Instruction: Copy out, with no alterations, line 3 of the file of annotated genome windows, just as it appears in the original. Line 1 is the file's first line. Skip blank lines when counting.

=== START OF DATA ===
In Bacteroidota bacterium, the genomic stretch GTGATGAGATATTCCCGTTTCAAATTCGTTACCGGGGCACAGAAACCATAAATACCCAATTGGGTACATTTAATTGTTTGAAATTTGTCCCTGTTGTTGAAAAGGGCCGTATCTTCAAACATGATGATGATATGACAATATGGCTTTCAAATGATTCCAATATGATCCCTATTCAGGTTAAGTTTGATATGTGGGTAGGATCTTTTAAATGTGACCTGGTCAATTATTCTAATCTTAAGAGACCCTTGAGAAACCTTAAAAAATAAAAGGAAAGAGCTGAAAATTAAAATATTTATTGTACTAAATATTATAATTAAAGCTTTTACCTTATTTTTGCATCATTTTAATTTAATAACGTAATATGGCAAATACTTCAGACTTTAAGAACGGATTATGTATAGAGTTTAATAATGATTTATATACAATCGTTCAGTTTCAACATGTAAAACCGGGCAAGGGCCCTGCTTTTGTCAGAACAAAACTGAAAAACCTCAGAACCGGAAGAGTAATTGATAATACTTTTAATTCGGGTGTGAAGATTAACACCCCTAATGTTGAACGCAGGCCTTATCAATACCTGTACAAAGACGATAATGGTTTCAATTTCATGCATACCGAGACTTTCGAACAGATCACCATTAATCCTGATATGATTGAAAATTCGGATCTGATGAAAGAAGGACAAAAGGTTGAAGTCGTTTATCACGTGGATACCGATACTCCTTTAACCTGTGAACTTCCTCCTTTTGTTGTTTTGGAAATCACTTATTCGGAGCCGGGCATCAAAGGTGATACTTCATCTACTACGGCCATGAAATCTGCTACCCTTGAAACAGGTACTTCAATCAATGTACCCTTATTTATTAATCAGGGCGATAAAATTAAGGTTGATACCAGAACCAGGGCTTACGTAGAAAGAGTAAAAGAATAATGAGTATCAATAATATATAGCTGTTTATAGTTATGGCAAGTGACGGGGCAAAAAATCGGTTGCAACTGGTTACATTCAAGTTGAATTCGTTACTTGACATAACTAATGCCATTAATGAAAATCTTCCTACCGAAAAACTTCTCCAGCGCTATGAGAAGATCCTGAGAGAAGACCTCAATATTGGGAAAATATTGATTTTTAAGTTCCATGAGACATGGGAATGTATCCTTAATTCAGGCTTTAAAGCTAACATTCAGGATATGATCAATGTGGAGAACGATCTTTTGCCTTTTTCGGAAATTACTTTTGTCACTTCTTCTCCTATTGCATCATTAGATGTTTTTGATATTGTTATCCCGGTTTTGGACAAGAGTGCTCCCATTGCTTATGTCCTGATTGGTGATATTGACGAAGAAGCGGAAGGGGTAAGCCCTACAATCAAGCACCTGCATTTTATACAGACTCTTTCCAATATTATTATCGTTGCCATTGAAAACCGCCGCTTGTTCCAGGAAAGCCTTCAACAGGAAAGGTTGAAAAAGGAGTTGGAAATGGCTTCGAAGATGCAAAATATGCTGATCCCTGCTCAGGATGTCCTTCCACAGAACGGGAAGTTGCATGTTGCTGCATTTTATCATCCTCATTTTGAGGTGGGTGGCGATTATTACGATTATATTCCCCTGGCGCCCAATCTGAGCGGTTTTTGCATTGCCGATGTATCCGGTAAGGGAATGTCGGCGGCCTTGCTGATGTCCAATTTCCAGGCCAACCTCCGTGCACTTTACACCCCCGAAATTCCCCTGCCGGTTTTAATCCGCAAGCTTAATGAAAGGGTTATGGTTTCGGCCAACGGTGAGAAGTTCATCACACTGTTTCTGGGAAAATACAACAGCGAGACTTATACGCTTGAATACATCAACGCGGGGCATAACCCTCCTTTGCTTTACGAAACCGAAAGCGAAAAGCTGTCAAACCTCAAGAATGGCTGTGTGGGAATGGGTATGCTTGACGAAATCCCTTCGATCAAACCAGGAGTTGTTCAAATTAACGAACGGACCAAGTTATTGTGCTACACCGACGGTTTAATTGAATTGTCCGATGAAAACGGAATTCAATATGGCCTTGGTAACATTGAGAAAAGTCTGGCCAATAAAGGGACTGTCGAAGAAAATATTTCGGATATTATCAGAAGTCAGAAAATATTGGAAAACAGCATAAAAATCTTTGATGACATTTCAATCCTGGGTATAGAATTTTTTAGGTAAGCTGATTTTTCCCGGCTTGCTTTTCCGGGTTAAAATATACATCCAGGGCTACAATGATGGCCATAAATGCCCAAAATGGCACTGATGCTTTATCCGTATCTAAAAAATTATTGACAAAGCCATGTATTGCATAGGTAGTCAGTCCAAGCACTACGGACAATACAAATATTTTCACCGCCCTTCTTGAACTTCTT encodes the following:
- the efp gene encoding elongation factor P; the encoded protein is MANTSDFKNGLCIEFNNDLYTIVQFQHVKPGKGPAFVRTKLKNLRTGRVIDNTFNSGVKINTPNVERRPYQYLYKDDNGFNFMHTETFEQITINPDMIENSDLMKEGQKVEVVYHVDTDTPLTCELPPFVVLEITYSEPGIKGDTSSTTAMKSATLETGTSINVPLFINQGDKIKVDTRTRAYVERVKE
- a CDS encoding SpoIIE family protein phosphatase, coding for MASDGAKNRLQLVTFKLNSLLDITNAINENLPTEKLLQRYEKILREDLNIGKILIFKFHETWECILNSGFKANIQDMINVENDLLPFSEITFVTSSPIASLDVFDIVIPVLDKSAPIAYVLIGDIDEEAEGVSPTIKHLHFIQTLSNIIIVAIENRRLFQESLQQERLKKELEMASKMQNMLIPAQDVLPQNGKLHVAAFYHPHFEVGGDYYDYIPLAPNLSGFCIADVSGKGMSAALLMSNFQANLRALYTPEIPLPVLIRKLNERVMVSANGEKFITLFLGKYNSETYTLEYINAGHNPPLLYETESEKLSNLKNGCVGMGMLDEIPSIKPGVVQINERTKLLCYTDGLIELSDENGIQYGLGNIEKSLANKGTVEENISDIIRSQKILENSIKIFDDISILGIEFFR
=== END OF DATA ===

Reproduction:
- a CDS encoding SpoIIE family protein phosphatase, coding for MASDGAKNRLQLVTFKLNSLLDITNAINENLPTEKLLQRYEKILREDLNIGKILIFKFHETWECILNSGFKANIQDMINVENDLLPFSEITFVTSSPIASLDVFDIVIPVLDKSAPIAYVLIGDIDEEAEGVSPTIKHLHFIQTLSNIIIVAIENRRLFQESLQQERLKKELEMASKMQNMLIPAQDVLPQNGKLHVAAFYHPHFEVGGDYYDYIPLAPNLSGFCIADVSGKGMSAALLMSNFQANLRALYTPEIPLPVLIRKLNERVMVSANGEKFITLFLGKYNSETYTLEYINAGHNPPLLYETESEKLSNLKNGCVGMGMLDEIPSIKPGVVQINERTKLLCYTDGLIELSDENGIQYGLGNIEKSLANKGTVEENISDIIRSQKILENSIKIFDDISILGIEFFR